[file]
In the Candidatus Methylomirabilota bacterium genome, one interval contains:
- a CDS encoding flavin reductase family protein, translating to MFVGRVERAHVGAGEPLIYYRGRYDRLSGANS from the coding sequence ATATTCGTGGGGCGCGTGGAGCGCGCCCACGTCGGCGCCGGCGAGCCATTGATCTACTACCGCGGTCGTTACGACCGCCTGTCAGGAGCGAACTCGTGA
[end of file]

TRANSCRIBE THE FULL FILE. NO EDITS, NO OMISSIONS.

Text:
In the Candidatus Methylomirabilota bacterium genome, one interval contains:
- a CDS encoding flavin reductase family protein, translating to MFVGRVERAHVGAGEPLIYYRGRYDRLSGANS from the coding sequence ATATTCGTGGGGCGCGTGGAGCGCGCCCACGTCGGCGCCGGCGAGCCATTGATCTACTACCGCGGTCGTTACGACCGCCTGTCAGGAGCGAACTCGTGA